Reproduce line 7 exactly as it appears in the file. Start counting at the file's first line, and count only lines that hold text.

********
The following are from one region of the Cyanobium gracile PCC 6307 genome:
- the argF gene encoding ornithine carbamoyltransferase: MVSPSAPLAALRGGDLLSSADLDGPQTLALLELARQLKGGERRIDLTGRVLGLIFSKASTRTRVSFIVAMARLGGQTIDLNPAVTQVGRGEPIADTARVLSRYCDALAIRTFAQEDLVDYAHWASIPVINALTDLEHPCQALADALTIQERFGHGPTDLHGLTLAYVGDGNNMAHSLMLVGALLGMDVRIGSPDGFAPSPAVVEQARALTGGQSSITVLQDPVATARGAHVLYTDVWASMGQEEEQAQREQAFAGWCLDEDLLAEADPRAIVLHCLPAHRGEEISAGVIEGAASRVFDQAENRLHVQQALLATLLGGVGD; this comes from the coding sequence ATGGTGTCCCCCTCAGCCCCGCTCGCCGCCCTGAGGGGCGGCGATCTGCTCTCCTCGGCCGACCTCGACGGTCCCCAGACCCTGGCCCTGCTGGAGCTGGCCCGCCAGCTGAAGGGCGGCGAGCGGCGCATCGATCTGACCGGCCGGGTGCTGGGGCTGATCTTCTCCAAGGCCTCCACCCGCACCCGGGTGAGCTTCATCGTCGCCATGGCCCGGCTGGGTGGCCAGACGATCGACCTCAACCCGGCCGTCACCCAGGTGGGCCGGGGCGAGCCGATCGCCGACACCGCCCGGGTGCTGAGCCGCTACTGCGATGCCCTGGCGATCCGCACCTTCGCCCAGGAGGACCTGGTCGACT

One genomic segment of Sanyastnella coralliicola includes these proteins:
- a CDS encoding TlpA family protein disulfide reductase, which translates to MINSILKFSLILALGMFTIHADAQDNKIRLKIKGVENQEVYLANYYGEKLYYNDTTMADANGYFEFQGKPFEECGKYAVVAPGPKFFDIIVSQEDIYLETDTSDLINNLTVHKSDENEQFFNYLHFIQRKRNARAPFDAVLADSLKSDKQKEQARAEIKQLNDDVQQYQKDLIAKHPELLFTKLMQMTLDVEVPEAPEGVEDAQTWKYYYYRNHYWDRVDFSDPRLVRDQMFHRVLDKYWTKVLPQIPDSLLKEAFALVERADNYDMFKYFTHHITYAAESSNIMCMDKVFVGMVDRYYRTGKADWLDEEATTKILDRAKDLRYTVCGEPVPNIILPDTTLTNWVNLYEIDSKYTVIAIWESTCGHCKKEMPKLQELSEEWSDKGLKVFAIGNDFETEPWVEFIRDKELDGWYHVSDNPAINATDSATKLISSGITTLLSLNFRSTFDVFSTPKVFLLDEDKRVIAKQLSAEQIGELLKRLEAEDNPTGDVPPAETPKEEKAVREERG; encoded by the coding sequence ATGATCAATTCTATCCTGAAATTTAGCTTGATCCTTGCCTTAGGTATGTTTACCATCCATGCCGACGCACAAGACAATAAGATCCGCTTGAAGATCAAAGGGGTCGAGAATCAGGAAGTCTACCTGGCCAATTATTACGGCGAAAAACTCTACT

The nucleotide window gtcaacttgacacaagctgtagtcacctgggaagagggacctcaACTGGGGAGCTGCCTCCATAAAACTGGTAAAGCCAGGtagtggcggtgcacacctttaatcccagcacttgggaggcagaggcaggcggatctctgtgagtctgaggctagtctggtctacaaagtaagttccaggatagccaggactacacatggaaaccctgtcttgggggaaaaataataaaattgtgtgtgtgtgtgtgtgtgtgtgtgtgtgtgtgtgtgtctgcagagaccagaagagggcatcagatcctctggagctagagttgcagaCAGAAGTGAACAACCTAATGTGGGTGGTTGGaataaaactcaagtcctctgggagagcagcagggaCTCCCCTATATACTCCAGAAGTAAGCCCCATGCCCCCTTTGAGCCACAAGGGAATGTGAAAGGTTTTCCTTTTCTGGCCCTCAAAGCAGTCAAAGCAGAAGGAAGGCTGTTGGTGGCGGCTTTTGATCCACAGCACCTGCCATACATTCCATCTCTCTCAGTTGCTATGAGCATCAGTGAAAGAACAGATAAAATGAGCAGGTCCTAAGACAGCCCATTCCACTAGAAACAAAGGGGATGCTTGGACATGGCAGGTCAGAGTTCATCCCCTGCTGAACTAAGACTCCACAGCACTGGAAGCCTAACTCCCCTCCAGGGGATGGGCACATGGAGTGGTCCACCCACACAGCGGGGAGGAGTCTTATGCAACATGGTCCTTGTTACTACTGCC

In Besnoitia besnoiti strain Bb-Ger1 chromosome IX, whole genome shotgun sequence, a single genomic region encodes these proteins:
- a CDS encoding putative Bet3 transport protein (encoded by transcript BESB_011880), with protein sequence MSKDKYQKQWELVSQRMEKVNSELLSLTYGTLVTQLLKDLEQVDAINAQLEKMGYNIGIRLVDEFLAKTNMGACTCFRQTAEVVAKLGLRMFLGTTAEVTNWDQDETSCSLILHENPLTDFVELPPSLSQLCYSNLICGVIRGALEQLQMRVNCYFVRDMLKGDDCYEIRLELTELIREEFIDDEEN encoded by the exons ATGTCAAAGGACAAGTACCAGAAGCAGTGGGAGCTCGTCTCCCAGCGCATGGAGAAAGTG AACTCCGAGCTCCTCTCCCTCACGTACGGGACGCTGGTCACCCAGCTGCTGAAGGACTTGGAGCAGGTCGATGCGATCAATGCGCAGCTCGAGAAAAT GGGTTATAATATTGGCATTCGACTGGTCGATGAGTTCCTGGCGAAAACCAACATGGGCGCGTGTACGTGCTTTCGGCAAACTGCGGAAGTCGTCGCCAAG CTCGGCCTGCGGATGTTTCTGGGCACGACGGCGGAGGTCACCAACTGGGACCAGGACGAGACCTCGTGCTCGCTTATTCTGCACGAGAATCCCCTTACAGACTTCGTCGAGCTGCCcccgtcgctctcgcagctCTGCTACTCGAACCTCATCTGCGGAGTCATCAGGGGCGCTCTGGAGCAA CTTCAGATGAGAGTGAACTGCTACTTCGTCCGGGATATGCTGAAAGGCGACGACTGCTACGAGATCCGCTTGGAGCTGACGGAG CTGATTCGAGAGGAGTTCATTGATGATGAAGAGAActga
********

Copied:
- a CDS encoding putative Bet3 transport protein (encoded by transcript BESB_011880), with protein sequence MSKDKYQKQWELVSQRMEKVNSELLSLTYGTLVTQLLKDLEQVDAINAQLEKMGYNIGIRLVDEFLAKTNMGACTCFRQTAEVVAKLGLRMFLGTTAEVTNWDQDETSCSLILHENPLTDFVELPPSLSQLCYSNLICGVIRGALEQLQMRVNCYFVRDMLKGDDCYEIRLELTELIREEFIDDEEN encoded by the exons ATGTCAAAGGACAAGTACCAGAAGCAGTGGGAGCTCGTCTCCCAGCGCATGGAGAAAGTG AACTCCGAGCTCCTCTCCCTCACGTACGGGACGCTGGTCACCCAGCTGCTGAAGGACTTGGAGCAGGTCGATGCGATCAATGCGCAGCTCGAGAAAAT GGGTTATAATATTGGCATTCGACTGGTCGATGAGTTCCTGGCGAAAACCAACATGGGCGCGTGTACGTGCTTTCGGCAAACTGCGGAAGTCGTCGCCAAG CTCGGCCTGCGGATGTTTCTGGGCACGACGGCGGAGGTCACCAACTGGGACCAGGACGAGACCTCGTGCTCGCTTATTCTGCACGAGAATCCCCTTACAGACTTCGTCGAGCTGCCcccgtcgctctcgcagctCTGCTACTCGAACCTCATCTGCGGAGTCATCAGGGGCGCTCTGGAGCAA CTTCAGATGAGAGTGAACTGCTACTTCGTCCGGGATATGCTGAAAGGCGACGACTGCTACGAGATCCGCTTGGAGCTGACGGAG CTGATTCGAGAGGAGTTCATTGATGATGAAGAGAActga